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Dr Adelola et al. from the Department of Otolaryngology at Limerick University Hospital in Ireland investigated the effectiveness of the Buteyko technique on nasal symptoms of patients with asthma. Small clinical study of Buteyko Method at Limerick Regional Hospital shows 70% reduction of Rhinitis in Asthma
NIH Study: Buteyko breathing technique improvements in asthma symptoms and reductions in reliever medications. A report by the Agency for Healthcare
Research and Quality, AHRQ, for the United States Institute of Health (NIH) finds Buteyko delivers substantial reductions in symptoms and medication
usage for asthmatics.
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Clinical Review: Sleep apnoea – A survey of breathing retraining
Read the article as a PDF here: Clinical Review Sleep apnoea – A Survey of breathing retraining ANJ October 2012
Asthma misunderstood and misdiagnosed Thoracic society press release March 2007 http://www.scoop.co.nz/stories/GE0703/S00092.htm
Does the World’s Bestselling Asthma Drug Sometimes Kill the Patients it is Supposed to Help?
Are asthma medications and management related to deaths from asthma? Abramson MJ et al and the Victorian Asthma Mortality Study Group AMERICAN
JOURNAL OF RESPIRATORY AND CRITICAL CARE MEDICINE VOL 163 2001
Buteyko Breathing Technique for asthma: an effective intervention
Journal of the New Zealand Medical Association, 12-December-2003, Vol 116 No 1187
Cardiovascular Disease and Health-Care Utilization in Snorers: a Population Survey.
Andrea Dunai, MD, Andras P. Keszei, MD, PhD, Maria S. Kopp, MD,PhD, Colin M. Shapiro, MBBCh, PhD, FRCPC, Istvan Mucsi, MD, PhD, Marta Novak, MD, PhD SLEEP Volume 31, Issue 03, Pages 411-416
1 Salpeter SR, Ormiston TM, Salpeter EE. Meta-analysis: Respiratory tolerance to regular
agonist use in patients with asthma. Ann Intern Med. 2004;140:802–13. http://www.annals.org/cgi/content/full/140/10/802
2 Spitzer WO et al., The use of beta-agonists and the risk of death and near death from asthma. N Engl J Med. 1992 Feb 20;326(8):560-1
3 McHugh, P., Aitcheson, F., Duncan, B. and Houghton, F. Buteyko Breathing Technique for asthma: an effective intervention New Zealand Medical Journal 12 December 2003 Vol. 116 No 1187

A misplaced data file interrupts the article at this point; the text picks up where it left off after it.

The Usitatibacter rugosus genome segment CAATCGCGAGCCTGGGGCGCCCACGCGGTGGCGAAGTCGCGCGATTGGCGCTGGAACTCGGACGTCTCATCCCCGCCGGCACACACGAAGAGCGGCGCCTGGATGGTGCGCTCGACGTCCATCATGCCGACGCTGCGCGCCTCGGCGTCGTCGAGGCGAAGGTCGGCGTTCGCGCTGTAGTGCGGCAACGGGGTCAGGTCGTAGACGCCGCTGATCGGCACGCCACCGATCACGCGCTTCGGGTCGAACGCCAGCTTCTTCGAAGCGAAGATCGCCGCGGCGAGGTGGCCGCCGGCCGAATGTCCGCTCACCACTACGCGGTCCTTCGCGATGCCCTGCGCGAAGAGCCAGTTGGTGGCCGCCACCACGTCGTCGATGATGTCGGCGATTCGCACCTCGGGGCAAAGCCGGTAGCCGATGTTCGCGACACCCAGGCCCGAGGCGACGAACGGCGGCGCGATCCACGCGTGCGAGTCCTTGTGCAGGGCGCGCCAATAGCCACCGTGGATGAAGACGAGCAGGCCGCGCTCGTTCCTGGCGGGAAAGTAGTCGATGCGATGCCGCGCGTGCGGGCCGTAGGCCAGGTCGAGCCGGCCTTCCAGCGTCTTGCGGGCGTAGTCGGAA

4 McHugh, P., Aitcheson, F., Duncan, B. and Houghton, F. Buteyko breathing technique and asthma in children: a case series New Zealand Medical Journal 19 May 2006, Vol. 119 No 1234
5 Bowler, S.D., Green, A. and Mitchell, C.A. Buteyko breathing techniques in asthma: a blinded randomised controlled trial Medical Journal of Australia 1998; 169: 575-578
6 Opat A.J., Cohen M.M., Bailey M.J., Abramson M.J. A clinical trial of the Buteyko Breathing Technique in asthma as taught by a video. J Asthma 2000; 37(7):557-64
7 Cooper, S., Osborne, J., Newton, S., Harrison, V., Thompson Coon, J., Lewis S. and Tattersfield, A. Effect of two breathing exercises (Buteyko and pranayama) in asthma: a randomised controlled trial Thorax 2003; 58:674-679
8 Slader, C.A., Reddel, H.K., Spencer, L.M., Belousova, E.G., Armour, C.L., Bosnic-Anticevich, S.Z., Thien, F.C.K., Jenkins, C.R. Double blind randomised controlled trial of two different breathing techniques in the management of asthma Thorax 2006;61:651-656
9 Cowie, R.L., Conley, D.P., Underwood, M.F., Reader P.G., A randomised controlled trial of the Buteyko technique as an adjunct to conventional management of asthma Respiratory Medicine May 2008 (Vol. 102, Issue 5, Pages 726-732)
Buteyko endorsed by British guideline on the management of asthma
The British Guideline on the Management of Asthma 2008 grants permission for British health professionals to recommend Buteyko, stating that the method "may be considered to help patients control the symptoms of asthma". The guideline also grades clinical research on Buteyko with a ‘B’ classification – indicating that high-quality supporting clinical trials are available.
Thoracic Society & Scottish Intercollegiate Guidelines Network (SIGN). British Guideline on the Management of Asthma. Guideline No. 101. Edinburgh:SIGN;
5 May, 2008. Revised June 2009.